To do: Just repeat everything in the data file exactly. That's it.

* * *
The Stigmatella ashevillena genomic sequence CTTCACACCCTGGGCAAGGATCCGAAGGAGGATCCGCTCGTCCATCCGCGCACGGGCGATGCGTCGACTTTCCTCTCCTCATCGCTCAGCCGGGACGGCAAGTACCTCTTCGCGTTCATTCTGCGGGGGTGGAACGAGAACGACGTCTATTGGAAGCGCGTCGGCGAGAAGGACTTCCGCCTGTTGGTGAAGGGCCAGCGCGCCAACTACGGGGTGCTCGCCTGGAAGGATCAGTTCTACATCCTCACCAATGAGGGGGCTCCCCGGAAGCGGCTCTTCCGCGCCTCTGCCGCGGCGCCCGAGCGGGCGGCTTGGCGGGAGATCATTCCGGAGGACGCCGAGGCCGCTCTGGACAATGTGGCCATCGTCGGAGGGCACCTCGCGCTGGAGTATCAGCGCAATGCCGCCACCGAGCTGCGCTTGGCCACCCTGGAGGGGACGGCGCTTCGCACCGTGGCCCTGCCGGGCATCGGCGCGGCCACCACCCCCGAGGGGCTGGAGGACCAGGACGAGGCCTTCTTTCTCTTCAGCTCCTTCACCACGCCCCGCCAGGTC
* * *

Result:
The Stigmatella ashevillena genomic sequence CTTCACACCCTGGGCAAGGATCCGAAGGAGGATCCGCTCGTCCATCCGCGCACGGGCGATGCGTCGACTTTCCTCTCCTCATCGCTCAGCCGGGACGGCAAGTACCTCTTCGCGTTCATTCTGCGGGGGTGGAACGAGAACGACGTCTATTGGAAGCGCGTCGGCGAGAAGGACTTCCGCCTGTTGGTGAAGGGCCAGCGCGCCAACTACGGGGTGCTCGCCTGGAAGGATCAGTTCTACATCCTCACCAATGAGGGGGCTCCCCGGAAGCGGCTCTTCCGCGCCTCTGCCGCGGCGCCCGAGCGGGCGGCTTGGCGGGAGATCATTCCGGAGGACGCCGAGGCCGCTCTGGACAATGTGGCCATCGTCGGAGGGCACCTCGCGCTGGAGTATCAGCGCAATGCCGCCACCGAGCTGCGCTTGGCCACCCTGGAGGGGACGGCGCTTCGCACCGTGGCCCTGCCGGGCATCGGCGCGGCCACCACCCCCGAGGGGCTGGAGGACCAGGACGAGGCCTTCTTTCTCTTCAGCTCCTTCACCACGCCCCGCCAGGTC